The Easter story: the creative potential of harm
Posted by Arlene Somerton Smith
My friend, Dennis Manning, and I had a conversation on Monday evening about how to tell the Easter story to children. It is tempting to leap right over the hard stuff and land directly on hallelujahs, the Easter Bunny and chocolate eggs. How do you tell kids that Jesus died?
But the hallelujahs without the hard stuff is only half the story.
The Easter story touches so many people so deeply because it inspires us to wait for glory after grief. In our darkest hour it gives us hope that we will overcome our shadows. We have to find a way to tell kids that the good guy finished last, and that out of harm we are growing new good.
Our conversation put me in mind of one of Dennis’s poems: “Why the North Wind Blows.” His beautiful poem reminds me that, when the North Wind blows it doesn’t mean harm; it is just being true to its nature. When a tree—beautiful and perfect and majestic—falls under the force of the wind, it remains beautiful and perfect and majestic but in an adventurous new way.
If you celebrate Easter this year, or if there is a North Wind blowing over trees in your life, wait for signs of the good growing out of the harm.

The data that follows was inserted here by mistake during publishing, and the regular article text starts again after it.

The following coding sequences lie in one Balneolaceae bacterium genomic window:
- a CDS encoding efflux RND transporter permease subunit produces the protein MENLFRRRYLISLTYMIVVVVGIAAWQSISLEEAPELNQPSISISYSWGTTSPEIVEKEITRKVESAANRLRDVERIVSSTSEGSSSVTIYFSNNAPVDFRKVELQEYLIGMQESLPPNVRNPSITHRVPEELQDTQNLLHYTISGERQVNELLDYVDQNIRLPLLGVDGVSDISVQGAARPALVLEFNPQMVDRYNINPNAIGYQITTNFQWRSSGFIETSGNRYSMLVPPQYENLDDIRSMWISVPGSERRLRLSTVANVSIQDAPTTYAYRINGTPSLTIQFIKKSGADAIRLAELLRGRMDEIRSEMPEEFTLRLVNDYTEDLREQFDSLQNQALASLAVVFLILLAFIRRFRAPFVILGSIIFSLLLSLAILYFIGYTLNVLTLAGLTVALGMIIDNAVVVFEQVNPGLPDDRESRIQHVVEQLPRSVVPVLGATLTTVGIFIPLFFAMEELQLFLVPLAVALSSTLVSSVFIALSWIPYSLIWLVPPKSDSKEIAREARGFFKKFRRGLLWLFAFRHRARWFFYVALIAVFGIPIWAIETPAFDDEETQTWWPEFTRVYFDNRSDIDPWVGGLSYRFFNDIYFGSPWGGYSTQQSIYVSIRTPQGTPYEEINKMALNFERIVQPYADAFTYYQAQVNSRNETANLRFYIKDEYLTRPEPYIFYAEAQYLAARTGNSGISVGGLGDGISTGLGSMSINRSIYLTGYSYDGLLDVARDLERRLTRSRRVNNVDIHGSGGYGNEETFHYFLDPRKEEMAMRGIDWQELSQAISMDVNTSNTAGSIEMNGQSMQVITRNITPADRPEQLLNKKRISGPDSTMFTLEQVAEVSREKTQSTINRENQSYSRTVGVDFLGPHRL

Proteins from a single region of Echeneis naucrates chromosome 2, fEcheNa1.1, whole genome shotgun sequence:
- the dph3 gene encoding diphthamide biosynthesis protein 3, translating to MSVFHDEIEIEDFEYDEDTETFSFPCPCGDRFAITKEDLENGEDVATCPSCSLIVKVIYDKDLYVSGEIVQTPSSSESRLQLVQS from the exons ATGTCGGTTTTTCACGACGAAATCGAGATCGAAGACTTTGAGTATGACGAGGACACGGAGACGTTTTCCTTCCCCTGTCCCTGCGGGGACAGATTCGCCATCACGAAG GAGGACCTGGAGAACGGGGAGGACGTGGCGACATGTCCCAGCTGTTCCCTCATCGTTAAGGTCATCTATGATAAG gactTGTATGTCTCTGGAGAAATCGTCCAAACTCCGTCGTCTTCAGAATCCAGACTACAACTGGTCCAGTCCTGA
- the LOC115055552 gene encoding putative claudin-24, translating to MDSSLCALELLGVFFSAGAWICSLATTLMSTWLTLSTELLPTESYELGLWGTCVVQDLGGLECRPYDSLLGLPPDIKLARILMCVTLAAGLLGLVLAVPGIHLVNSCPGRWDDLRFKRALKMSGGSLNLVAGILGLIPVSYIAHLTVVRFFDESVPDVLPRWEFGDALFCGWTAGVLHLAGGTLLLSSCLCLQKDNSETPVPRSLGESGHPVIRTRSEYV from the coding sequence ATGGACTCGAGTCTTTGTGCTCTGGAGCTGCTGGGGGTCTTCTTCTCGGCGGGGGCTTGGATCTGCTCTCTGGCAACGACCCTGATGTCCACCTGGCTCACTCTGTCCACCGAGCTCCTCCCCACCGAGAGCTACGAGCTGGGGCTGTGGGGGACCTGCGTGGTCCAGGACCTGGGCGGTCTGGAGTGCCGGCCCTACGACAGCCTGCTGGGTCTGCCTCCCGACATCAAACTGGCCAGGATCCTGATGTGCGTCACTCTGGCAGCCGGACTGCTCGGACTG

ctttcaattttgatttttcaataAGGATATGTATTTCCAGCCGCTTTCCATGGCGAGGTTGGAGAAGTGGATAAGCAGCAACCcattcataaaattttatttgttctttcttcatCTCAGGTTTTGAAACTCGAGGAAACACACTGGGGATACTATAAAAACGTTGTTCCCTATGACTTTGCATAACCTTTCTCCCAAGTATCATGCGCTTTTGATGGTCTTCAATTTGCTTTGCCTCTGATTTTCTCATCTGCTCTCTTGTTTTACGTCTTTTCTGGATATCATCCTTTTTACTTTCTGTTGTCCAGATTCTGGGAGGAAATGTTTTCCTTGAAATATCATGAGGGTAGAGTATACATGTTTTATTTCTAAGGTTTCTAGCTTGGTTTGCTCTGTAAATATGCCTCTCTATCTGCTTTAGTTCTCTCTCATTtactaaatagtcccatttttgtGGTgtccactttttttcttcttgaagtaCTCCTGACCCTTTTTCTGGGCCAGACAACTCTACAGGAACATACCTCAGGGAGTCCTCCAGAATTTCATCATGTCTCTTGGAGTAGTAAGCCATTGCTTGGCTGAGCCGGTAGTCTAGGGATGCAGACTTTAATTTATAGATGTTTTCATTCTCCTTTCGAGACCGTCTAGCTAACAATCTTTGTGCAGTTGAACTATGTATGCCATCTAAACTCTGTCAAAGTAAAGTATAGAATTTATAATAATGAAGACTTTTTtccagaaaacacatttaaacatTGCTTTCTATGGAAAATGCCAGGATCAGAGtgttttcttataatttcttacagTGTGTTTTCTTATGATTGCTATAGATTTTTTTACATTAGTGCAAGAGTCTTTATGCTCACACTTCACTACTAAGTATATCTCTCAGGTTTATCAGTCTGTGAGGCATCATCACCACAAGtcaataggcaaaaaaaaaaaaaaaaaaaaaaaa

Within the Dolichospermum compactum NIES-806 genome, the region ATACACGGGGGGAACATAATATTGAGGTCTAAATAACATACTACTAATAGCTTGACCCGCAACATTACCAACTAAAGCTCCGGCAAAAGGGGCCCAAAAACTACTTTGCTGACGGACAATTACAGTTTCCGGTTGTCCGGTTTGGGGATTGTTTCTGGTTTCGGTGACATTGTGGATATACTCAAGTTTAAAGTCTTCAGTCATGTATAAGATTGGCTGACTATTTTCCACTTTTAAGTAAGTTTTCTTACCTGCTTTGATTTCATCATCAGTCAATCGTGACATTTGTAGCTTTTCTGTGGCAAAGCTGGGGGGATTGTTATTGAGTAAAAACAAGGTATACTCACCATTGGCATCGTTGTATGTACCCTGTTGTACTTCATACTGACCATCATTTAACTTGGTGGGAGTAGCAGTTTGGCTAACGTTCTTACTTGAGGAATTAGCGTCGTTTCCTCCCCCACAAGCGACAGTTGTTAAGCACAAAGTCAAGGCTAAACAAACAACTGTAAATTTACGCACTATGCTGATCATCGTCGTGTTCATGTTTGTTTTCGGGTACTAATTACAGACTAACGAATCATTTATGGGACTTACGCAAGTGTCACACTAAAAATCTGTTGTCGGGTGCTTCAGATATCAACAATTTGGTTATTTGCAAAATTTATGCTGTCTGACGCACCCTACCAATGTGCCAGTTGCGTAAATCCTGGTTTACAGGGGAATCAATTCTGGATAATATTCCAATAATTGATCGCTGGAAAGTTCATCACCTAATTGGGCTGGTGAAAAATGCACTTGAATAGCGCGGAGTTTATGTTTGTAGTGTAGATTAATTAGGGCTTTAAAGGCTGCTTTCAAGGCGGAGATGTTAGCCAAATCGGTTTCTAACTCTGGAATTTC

Why the North Wind Blows
© 2012 Dennis Manning
I once saw a tree blown over by a strong North
But amazingly it did not stop . . .
On its side, some of the branches became roots,
and some of the roots became branches.
Each taking strange,
and beautiful paths . . .
Double rooted, double branched,
the tree grew like no other.
Twice as grounded.
Twice as adventurous.
In the position the tree grew,
with branch-roots here
and root-branches there.
Expansion and exploration everywhere.
It was a much easier tree for anyone to climb and
play in . . .
And so they did.
As the wind-blown tree realized it was a playground
for children of all ages,
it filled with pride,
and an inner beauty that had no choice but to
expose itself to the world.
As such, all its branches,
branch-roots and root-branches,
soared and bloomed above and below the other
trees of the forest.
And so to this day,
uncertainty and joy,
all the trees of the forest await the North Wind,
and all the power,
and creative potential that it brings.
© 2012 Dennis Manning
About Arlene Somerton SmithWriter, laughing thinker, miner of inspirational insights, sports fan, and community volunteer
Posted on March 27, 2012, in good faith, Inspiration, Living life to the fullest, metaphor, modern faith, Poetry, progressive christianity and tagged creative potential, Dennis Manning, Easter, Jesus, life after death. Bookmark the permalink. 7 Comments.